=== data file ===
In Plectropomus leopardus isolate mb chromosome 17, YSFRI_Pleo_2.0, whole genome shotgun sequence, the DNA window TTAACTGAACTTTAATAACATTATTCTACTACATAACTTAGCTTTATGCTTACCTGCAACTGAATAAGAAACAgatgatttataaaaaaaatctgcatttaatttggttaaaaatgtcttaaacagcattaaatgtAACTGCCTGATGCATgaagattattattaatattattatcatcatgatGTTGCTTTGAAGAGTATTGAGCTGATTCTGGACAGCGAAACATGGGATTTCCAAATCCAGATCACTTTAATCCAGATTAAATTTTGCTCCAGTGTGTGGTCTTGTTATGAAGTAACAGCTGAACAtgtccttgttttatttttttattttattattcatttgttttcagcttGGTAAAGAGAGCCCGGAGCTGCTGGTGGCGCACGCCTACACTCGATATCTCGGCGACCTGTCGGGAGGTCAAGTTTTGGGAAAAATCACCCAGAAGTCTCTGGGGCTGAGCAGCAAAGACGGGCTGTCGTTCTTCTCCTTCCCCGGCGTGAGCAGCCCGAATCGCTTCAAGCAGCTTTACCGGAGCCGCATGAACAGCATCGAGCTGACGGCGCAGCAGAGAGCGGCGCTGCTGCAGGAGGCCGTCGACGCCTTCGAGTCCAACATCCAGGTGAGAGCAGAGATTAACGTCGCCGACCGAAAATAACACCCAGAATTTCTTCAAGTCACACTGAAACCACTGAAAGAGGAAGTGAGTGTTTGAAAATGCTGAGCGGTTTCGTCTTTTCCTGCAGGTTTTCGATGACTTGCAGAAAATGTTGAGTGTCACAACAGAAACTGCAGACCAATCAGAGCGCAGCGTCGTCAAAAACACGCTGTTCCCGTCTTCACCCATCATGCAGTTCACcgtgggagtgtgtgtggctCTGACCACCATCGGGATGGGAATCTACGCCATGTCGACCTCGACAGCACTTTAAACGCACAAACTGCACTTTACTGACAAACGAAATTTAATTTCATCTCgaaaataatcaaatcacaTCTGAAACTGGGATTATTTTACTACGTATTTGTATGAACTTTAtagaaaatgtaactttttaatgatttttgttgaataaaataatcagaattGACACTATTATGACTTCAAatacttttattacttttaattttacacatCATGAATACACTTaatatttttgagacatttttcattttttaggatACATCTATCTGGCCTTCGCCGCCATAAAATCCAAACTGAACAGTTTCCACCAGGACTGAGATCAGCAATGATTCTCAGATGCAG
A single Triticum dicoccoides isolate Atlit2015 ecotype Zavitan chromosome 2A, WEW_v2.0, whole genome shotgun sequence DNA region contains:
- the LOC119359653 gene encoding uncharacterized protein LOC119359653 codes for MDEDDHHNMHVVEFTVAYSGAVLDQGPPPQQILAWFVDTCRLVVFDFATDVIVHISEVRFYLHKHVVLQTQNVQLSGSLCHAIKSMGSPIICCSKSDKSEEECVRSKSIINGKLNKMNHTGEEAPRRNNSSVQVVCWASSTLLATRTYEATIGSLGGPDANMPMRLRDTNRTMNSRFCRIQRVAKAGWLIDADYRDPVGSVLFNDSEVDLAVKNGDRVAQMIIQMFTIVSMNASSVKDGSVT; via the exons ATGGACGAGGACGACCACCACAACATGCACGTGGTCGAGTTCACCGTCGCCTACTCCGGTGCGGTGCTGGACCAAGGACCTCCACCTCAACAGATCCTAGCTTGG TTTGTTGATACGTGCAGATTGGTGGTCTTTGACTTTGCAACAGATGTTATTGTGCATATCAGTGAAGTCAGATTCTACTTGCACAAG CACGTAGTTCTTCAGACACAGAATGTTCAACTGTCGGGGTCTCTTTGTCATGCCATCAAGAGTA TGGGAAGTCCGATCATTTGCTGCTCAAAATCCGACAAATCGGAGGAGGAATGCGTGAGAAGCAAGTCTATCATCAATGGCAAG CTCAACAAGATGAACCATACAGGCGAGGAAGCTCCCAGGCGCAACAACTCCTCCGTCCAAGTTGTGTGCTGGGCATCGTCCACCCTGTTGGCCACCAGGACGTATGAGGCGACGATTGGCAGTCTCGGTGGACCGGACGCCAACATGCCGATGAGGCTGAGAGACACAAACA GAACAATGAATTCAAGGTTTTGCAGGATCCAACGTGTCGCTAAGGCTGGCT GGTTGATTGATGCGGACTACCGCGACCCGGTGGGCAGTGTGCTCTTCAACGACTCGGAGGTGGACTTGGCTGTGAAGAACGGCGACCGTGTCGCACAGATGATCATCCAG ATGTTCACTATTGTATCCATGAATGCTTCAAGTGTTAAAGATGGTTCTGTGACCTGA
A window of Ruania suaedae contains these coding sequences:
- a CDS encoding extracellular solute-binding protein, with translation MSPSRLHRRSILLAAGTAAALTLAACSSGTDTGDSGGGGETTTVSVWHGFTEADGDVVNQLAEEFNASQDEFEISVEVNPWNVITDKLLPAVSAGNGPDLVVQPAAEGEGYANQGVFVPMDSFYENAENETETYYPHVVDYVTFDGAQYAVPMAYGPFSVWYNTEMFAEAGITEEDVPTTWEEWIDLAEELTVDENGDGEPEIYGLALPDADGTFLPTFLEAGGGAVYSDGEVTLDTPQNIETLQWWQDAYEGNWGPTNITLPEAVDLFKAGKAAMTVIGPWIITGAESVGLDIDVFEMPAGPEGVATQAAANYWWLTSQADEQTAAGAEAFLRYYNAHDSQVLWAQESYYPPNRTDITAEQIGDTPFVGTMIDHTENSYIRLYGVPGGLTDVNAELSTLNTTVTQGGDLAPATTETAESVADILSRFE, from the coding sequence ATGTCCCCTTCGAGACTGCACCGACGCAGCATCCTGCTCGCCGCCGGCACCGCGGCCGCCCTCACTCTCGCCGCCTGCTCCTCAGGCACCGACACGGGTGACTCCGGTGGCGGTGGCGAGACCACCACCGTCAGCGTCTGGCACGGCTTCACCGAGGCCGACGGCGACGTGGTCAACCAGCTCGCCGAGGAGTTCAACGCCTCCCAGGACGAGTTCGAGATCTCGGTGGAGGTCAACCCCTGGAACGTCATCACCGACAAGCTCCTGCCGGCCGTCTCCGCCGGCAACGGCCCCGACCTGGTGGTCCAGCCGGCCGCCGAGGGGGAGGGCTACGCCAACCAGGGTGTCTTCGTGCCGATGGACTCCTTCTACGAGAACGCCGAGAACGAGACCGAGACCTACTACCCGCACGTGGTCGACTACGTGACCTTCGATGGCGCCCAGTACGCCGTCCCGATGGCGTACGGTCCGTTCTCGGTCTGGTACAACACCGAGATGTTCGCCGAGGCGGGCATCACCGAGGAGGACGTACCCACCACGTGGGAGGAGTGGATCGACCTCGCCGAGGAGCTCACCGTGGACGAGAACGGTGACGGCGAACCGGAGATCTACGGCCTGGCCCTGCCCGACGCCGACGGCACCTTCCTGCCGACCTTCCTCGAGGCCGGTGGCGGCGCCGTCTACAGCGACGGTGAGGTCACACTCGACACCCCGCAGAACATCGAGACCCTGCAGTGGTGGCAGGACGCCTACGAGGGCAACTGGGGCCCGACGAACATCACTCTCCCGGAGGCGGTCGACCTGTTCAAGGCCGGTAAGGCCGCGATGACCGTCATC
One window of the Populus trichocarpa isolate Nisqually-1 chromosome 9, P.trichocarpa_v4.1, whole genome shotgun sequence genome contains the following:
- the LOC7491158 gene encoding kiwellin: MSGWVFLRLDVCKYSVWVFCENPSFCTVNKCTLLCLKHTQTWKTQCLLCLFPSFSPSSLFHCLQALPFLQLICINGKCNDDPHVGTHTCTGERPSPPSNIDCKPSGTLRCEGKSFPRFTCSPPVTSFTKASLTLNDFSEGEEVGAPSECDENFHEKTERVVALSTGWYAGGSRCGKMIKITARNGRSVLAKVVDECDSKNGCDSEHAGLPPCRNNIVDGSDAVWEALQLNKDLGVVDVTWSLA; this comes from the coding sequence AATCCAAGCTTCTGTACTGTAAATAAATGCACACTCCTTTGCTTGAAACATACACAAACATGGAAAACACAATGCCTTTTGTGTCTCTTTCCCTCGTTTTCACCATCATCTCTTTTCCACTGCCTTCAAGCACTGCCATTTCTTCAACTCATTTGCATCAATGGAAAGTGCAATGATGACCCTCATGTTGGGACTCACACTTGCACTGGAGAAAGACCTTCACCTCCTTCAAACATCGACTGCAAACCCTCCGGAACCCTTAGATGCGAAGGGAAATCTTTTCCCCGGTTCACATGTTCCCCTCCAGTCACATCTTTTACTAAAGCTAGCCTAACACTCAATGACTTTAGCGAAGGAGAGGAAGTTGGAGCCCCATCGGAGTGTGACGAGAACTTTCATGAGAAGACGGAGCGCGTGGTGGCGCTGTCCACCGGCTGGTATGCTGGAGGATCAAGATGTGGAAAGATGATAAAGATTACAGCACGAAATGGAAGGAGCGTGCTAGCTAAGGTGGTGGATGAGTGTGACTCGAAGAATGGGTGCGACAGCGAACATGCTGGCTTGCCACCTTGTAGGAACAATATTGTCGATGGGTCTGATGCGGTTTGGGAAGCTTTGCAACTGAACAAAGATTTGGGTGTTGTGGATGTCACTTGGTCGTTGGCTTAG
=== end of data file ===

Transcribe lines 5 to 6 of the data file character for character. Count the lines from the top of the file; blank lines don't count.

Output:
- a CDS encoding extracellular solute-binding protein, with translation MSPSRLHRRSILLAAGTAAALTLAACSSGTDTGDSGGGGETTTVSVWHGFTEADGDVVNQLAEEFNASQDEFEISVEVNPWNVITDKLLPAVSAGNGPDLVVQPAAEGEGYANQGVFVPMDSFYENAENETETYYPHVVDYVTFDGAQYAVPMAYGPFSVWYNTEMFAEAGITEEDVPTTWEEWIDLAEELTVDENGDGEPEIYGLALPDADGTFLPTFLEAGGGAVYSDGEVTLDTPQNIETLQWWQDAYEGNWGPTNITLPEAVDLFKAGKAAMTVIGPWIITGAESVGLDIDVFEMPAGPEGVATQAAANYWWLTSQADEQTAAGAEAFLRYYNAHDSQVLWAQESYYPPNRTDITAEQIGDTPFVGTMIDHTENSYIRLYGVPGGLTDVNAELSTLNTTVTQGGDLAPATTETAESVADILSRFE, from the coding sequence ATGTCCCCTTCGAGACTGCACCGACGCAGCATCCTGCTCGCCGCCGGCACCGCGGCCGCCCTCACTCTCGCCGCCTGCTCCTCAGGCACCGACACGGGTGACTCCGGTGGCGGTGGCGAGACCACCACCGTCAGCGTCTGGCACGGCTTCACCGAGGCCGACGGCGACGTGGTCAACCAGCTCGCCGAGGAGTTCAACGCCTCCCAGGACGAGTTCGAGATCTCGGTGGAGGTCAACCCCTGGAACGTCATCACCGACAAGCTCCTGCCGGCCGTCTCCGCCGGCAACGGCCCCGACCTGGTGGTCCAGCCGGCCGCCGAGGGGGAGGGCTACGCCAACCAGGGTGTCTTCGTGCCGATGGACTCCTTCTACGAGAACGCCGAGAACGAGACCGAGACCTACTACCCGCACGTGGTCGACTACGTGACCTTCGATGGCGCCCAGTACGCCGTCCCGATGGCGTACGGTCCGTTCTCGGTCTGGTACAACACCGAGATGTTCGCCGAGGCGGGCATCACCGAGGAGGACGTACCCACCACGTGGGAGGAGTGGATCGACCTCGCCGAGGAGCTCACCGTGGACGAGAACGGTGACGGCGAACCGGAGATCTACGGCCTGGCCCTGCCCGACGCCGACGGCACCTTCCTGCCGACCTTCCTCGAGGCCGGTGGCGGCGCCGTCTACAGCGACGGTGAGGTCACACTCGACACCCCGCAGAACATCGAGACCCTGCAGTGGTGGCAGGACGCCTACGAGGGCAACTGGGGCCCGACGAACATCACTCTCCCGGAGGCGGTCGACCTGTTCAAGGCCGGTAAGGCCGCGATGACCGTCATC
One window of the Populus trichocarpa isolate Nisqually-1 chromosome 9, P.trichocarpa_v4.1, whole genome shotgun sequence genome contains the following: